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Nearly 12 million children in the U.S. speak a language other than English at home. Across the country, public schools play a critical role in integrating them into American society and setting them up for long-term success: by equipping them with English mastery.
As public leaders seek to educate these students equitably, a lively debate has ensued over how to best instruct them.
Much of the disagreement centers on whether to fully immerse students in English in school or to supplement English with instruction in their home language. Forward-thinking reform for English learners increasingly goes hand-in-hand with a push for the latter approach: expanding bilingual education.
Related: Dual-language programs benefit disadvantaged black kids, too, experts say
States and communities are embracing and re-branding a bilingual strategy in promising ways with policymakers showing particular interest in the dual immersion model. In this model, English learners and native English speakers integrate and learn core content in two languages. New York City, Portland, Houston and Washington D.C. have expanded dual immersion offerings in recent years, and districts across California are now poised to take advantage of the model after voters overturned the state’s bilingual education ban late last year.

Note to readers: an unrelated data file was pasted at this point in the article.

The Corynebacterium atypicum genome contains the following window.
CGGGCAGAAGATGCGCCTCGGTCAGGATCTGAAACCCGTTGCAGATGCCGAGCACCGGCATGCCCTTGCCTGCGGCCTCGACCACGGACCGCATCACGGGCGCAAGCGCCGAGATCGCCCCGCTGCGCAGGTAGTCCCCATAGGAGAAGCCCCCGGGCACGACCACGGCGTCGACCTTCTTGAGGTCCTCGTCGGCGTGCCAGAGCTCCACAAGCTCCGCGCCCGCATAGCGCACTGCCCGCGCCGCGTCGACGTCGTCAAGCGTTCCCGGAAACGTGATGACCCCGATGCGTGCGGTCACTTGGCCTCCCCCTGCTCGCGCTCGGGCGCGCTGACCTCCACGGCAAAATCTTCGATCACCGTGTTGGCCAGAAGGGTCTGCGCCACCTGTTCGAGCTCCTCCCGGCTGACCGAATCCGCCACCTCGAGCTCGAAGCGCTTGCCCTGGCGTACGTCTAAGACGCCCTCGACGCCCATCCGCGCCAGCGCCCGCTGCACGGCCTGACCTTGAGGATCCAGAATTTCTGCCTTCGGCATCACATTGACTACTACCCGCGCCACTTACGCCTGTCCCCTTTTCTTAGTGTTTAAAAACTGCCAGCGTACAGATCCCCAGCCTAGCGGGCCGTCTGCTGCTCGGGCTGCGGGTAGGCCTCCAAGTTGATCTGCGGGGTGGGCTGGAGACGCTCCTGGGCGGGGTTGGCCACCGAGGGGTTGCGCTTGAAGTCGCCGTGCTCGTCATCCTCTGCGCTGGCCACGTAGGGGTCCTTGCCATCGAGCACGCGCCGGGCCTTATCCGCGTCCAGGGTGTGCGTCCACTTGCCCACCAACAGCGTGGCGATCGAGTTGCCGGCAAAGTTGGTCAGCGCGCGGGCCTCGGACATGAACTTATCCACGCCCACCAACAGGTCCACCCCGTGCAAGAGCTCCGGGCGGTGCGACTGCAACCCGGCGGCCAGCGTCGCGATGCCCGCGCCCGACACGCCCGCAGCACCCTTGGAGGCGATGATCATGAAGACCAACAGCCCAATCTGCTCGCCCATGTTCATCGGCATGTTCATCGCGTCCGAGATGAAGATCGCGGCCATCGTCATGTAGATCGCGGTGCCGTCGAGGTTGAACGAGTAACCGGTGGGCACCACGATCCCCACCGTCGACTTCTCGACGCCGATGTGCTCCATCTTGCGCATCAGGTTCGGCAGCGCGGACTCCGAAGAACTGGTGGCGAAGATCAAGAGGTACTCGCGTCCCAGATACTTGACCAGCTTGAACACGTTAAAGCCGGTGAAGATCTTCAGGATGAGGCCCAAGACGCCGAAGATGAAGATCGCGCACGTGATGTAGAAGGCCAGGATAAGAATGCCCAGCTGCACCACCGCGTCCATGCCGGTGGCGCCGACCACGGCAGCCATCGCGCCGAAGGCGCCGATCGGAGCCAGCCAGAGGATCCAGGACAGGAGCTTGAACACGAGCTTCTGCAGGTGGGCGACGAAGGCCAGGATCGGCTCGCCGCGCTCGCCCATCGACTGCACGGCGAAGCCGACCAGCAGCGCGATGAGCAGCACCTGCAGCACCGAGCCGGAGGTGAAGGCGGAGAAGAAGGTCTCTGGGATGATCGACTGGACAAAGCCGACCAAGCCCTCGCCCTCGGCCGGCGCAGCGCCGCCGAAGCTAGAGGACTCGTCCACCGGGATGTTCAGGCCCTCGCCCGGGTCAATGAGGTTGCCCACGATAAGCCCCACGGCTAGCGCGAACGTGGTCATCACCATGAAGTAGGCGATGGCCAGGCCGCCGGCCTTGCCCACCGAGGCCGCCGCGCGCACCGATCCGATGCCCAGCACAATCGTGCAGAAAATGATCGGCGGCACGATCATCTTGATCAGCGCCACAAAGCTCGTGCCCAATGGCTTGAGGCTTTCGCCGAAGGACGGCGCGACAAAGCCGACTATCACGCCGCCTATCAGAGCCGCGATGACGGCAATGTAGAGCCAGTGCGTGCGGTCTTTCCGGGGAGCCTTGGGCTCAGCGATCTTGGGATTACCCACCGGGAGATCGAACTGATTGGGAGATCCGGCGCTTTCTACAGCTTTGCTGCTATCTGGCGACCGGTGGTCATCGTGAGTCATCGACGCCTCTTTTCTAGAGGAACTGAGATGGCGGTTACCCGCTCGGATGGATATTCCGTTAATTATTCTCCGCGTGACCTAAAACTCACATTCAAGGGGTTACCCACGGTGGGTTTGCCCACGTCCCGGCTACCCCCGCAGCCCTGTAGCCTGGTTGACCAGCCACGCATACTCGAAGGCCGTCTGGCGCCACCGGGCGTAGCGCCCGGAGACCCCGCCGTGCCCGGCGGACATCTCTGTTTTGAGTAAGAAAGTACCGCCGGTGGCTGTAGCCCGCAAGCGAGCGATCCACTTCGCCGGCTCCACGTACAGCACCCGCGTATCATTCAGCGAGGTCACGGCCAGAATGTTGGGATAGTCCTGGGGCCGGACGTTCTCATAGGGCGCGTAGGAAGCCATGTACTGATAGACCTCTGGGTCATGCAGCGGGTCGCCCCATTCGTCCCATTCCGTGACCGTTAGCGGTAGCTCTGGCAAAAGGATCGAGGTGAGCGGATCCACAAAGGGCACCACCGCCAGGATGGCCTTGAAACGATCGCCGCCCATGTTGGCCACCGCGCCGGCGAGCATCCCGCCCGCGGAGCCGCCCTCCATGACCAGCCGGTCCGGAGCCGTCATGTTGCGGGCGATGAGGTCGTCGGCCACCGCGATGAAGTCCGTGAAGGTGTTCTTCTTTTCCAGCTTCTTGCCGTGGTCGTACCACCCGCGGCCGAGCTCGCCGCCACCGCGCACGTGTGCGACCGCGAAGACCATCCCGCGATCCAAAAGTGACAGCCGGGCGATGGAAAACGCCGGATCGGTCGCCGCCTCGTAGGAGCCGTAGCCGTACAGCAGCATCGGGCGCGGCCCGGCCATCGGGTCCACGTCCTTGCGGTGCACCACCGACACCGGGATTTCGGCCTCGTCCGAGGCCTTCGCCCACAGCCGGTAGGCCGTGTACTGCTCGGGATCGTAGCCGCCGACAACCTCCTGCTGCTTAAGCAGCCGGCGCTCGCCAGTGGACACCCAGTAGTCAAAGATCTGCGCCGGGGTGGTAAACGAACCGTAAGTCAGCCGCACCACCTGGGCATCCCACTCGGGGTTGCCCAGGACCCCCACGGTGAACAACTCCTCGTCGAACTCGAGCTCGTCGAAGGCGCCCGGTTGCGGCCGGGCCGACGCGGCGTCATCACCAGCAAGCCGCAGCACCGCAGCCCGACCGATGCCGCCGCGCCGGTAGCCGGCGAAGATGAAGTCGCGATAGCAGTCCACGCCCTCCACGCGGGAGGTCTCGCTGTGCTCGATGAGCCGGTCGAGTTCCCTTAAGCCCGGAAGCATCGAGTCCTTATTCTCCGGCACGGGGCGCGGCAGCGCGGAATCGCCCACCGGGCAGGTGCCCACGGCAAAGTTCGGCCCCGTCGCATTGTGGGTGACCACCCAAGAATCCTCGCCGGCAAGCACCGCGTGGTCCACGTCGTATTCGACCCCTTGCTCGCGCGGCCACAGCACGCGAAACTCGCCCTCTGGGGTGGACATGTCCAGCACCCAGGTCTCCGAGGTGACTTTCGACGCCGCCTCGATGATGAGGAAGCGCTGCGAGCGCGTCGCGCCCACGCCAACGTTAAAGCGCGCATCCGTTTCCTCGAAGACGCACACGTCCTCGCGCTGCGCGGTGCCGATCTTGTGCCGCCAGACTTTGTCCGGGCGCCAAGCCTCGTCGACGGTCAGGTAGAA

Leaders behind these initiatives draw on research that suggests, somewhat counterintuitively, that bilingual education models can boost English learners’ academic performance in English over time. Two recent studies in particular, one in San Francisco and the other in Portland, are the more methodologically rigorous of the frequently cited research on this question. Together, they are generally used to support the claim that learning transfers across languages and that bilingualism fosters unique cognitive, socioemotional and intercultural advantages.
But, as with most things in American education — indeed, in American politics — great policy ideas are only as good as they can be if implemented where the kids are: at the local level. Bilingual education is no different.
Related: English one day, Español the next: Dual-language learning expands with a South Bronx school as a model
As with any instructional model, bilingual instruction’s promised effects hinge on high-caliber design and faithful delivery. To close English achievement gaps, quality instruction — regardless of languages used — will likely matter most. It’s a point that Princeton University researchers underscore convincingly in a recent report. “As a whole, the research evidence is still inconclusive regarding the overall effectiveness of different forms of instruction for English learners,” write authors Lisa Barrow and Lisa Markman-Pithers. “If districts can’t provide a high-quality bilingual program, schools may be better off working to increase classroom quality generally,” they add.
Valuing bilingualism in the abstract is great. But half-baked, poorly executed bilingual programs will be no better for kids than half-baked, poorly executed English-only programs. And here’s the sticking point: bilingual education may be uniquely complex to implement well, especially in districts starting from scratch. Expansion is hard, complex work that requires thoughtful program design, bilingual curricular materials and a pool of qualified bilingual teachers, who are already in short supply.